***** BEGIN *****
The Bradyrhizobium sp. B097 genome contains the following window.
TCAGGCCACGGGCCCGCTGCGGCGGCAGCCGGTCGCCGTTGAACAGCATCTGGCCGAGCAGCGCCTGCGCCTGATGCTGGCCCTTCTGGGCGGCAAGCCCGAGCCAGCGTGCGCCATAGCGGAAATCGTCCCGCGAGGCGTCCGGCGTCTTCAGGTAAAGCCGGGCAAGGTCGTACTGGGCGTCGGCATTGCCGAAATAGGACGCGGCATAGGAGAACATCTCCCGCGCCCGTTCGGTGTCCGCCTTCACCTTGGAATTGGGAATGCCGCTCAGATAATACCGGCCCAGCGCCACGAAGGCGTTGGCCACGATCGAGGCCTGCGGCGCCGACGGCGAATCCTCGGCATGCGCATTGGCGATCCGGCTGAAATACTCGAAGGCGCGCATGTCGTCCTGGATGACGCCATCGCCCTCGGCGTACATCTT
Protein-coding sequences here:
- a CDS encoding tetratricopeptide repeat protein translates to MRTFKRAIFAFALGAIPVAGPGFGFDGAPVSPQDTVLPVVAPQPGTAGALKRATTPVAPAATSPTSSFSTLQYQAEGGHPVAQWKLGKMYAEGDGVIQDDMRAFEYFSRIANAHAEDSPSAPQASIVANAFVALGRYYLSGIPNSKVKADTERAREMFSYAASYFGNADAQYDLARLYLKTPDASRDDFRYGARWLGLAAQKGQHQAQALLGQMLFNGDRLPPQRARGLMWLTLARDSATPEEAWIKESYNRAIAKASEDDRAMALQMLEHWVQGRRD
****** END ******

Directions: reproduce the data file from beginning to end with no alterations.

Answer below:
The Bradyrhizobium sp. B097 genome contains the following window.
TCAGGCCACGGGCCCGCTGCGGCGGCAGCCGGTCGCCGTTGAACAGCATCTGGCCGAGCAGCGCCTGCGCCTGATGCTGGCCCTTCTGGGCGGCAAGCCCGAGCCAGCGTGCGCCATAGCGGAAATCGTCCCGCGAGGCGTCCGGCGTCTTCAGGTAAAGCCGGGCAAGGTCGTACTGGGCGTCGGCATTGCCGAAATAGGACGCGGCATAGGAGAACATCTCCCGCGCCCGTTCGGTGTCCGCCTTCACCTTGGAATTGGGAATGCCGCTCAGATAATACCGGCCCAGCGCCACGAAGGCGTTGGCCACGATCGAGGCCTGCGGCGCCGACGGCGAATCCTCGGCATGCGCATTGGCGATCCGGCTGAAATACTCGAAGGCGCGCATGTCGTCCTGGATGACGCCATCGCCCTCGGCGTACATCTT
Protein-coding sequences here:
- a CDS encoding tetratricopeptide repeat protein translates to MRTFKRAIFAFALGAIPVAGPGFGFDGAPVSPQDTVLPVVAPQPGTAGALKRATTPVAPAATSPTSSFSTLQYQAEGGHPVAQWKLGKMYAEGDGVIQDDMRAFEYFSRIANAHAEDSPSAPQASIVANAFVALGRYYLSGIPNSKVKADTERAREMFSYAASYFGNADAQYDLARLYLKTPDASRDDFRYGARWLGLAAQKGQHQAQALLGQMLFNGDRLPPQRARGLMWLTLARDSATPEEAWIKESYNRAIAKASEDDRAMALQMLEHWVQGRRD